How to Take Your Own Measurements

We wanted to get back to basics as part of our 2021 plan. There are so many different sewing skills in our community. From pros who have been sewn for decades to those that have never made a single stitch, we feel it is wise to review the core skills that all of us should have in our toolbox. Today we will be focusing on how to measure accurately. No matter your level of experience, there are always some new tips that you can learn. We hope this series proves helpful.

The first step to creating a garment that fits properly is taking accurate measurements. It can be not easy to make the right measurements. It’s common for our bodies to change constantly, and it’s not uncommon to lose or gain inches due to various reasons. It can be helpful to try a different unit of measurement if you feel anxious about those numbers. You may not recognize centimeters if you don’t know how to measure in inches. If you prefer metric measurements, then try inches. Don’t base your measurements on past experiences. It would help if you always were taking and reviewing your measurements to ensure that you are cutting the correct size. Only one body exists, and that body is now. Let’s honor it by giving it clothes that fit!

These are the things you will need

    • Downloadable measurement sheet
    • Flexible tape measure
    • Regular, comfortable undergarments
    • Mirror
    • Stool or chair
    • Safety pin and an elastic piece for around the waist
    • A necklace or chain with a pendant
    • Hair elastic

While I will show you how to measure yourself, it is best to have someone help you. Wear the undergarments that you will be wearing with your final garment. When measuring for a form-fitting dress, make sure to wear it with Spanx or a bra. You can wear any undergarments that you normally wear, such as a sports bra or an underwired bra.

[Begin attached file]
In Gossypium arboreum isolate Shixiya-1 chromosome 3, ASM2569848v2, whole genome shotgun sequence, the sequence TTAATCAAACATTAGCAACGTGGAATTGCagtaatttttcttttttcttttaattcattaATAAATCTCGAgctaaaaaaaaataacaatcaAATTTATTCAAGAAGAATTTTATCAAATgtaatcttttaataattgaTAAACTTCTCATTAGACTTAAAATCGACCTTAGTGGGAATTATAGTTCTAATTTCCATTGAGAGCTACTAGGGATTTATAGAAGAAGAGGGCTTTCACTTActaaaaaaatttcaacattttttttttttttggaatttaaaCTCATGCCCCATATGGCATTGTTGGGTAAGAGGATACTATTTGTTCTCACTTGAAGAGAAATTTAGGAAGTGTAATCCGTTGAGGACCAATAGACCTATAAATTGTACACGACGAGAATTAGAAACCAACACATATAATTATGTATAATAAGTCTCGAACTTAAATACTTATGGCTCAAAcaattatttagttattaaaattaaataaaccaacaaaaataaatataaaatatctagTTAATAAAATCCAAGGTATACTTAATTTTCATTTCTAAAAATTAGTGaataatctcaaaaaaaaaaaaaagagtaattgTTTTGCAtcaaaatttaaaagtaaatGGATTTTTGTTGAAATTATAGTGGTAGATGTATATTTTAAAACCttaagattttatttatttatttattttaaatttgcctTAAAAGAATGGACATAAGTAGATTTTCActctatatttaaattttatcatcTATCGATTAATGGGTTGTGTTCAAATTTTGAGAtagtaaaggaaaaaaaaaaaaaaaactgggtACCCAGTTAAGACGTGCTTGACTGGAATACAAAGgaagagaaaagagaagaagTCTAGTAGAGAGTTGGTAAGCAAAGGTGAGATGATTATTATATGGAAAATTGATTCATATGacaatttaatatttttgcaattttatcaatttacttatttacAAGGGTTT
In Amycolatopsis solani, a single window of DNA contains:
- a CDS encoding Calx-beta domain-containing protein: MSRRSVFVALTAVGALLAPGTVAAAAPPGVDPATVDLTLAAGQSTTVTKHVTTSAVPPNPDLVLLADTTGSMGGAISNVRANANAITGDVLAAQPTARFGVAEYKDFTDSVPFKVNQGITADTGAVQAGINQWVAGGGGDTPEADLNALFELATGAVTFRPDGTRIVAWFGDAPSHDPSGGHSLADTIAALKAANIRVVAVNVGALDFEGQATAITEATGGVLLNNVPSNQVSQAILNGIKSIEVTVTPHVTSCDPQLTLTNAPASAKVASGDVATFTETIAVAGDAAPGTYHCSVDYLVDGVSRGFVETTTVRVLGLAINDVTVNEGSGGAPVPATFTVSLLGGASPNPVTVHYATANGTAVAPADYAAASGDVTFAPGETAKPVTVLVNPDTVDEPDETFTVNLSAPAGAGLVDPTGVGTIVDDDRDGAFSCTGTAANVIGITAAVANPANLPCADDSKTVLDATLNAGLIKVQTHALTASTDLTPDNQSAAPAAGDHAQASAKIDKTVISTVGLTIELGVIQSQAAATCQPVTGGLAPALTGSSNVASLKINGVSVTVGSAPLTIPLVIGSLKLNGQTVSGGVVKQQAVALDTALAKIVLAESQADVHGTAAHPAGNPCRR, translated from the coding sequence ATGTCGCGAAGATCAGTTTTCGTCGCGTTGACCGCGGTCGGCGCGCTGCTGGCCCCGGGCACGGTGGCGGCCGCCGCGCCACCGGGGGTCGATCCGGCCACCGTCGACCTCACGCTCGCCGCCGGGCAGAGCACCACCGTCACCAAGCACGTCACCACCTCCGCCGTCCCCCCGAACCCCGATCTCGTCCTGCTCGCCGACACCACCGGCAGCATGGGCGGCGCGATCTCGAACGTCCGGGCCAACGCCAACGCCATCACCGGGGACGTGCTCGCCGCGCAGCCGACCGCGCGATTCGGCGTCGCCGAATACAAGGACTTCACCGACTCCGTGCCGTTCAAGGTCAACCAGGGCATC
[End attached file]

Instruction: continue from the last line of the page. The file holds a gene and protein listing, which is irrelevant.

FYI: To get a consistent waist measurement, you can use a piece of elastic to pin around your smallest waist. This is your “natural waist”, which will be the basis of a few measurements. Be consistent and decide if the tape will be used at the top or bottom.

Our free worksheet is printable and includes a variety of measurements. Although you may not require all the measurements, it is a useful resource to fit many different garments. Next week, I’ll show you how to use the measurements today to make common adjustments to patterns.


Although a head measurement isn’t something we often use, it’s useful to know my hat size. This measurement might be useful one day, and it can help you if you’re unsure about other measurements. The measurement is taken from the largest part of your skull. Try to align it front to back.


A necklace with a pendant is a great option if you have trouble determining where your neck is. A chain will generally fall in the same spot as a collar or neckline. To find this, wrap the tape around your neck. Measure around the points where the chain touches the sides and back. This is not an extremely common measurement, but it can be useful for making a collar or turtleneck and choosing the right size. This measurement is very common for men’s clothing.


Measure your shoulder from the spot where a necklace chain is attached to your neck. The measurement ends at your shoulder bone. This measurement should be taken in a mirror to see where your shoulder ends. If the shoulder is a bit too soft or sloped, you can visually mark where it should be. You can also raise your arm to see where the joint is. If you have a tight-fitting shirt, this is where the sleeve caps would begin. You can also measure the seams of a shirt that you like the feel and look of.

Measure your shoulder length from shoulder to shoulder. You should note whether you measure at the front or back. They will probably be slightly different.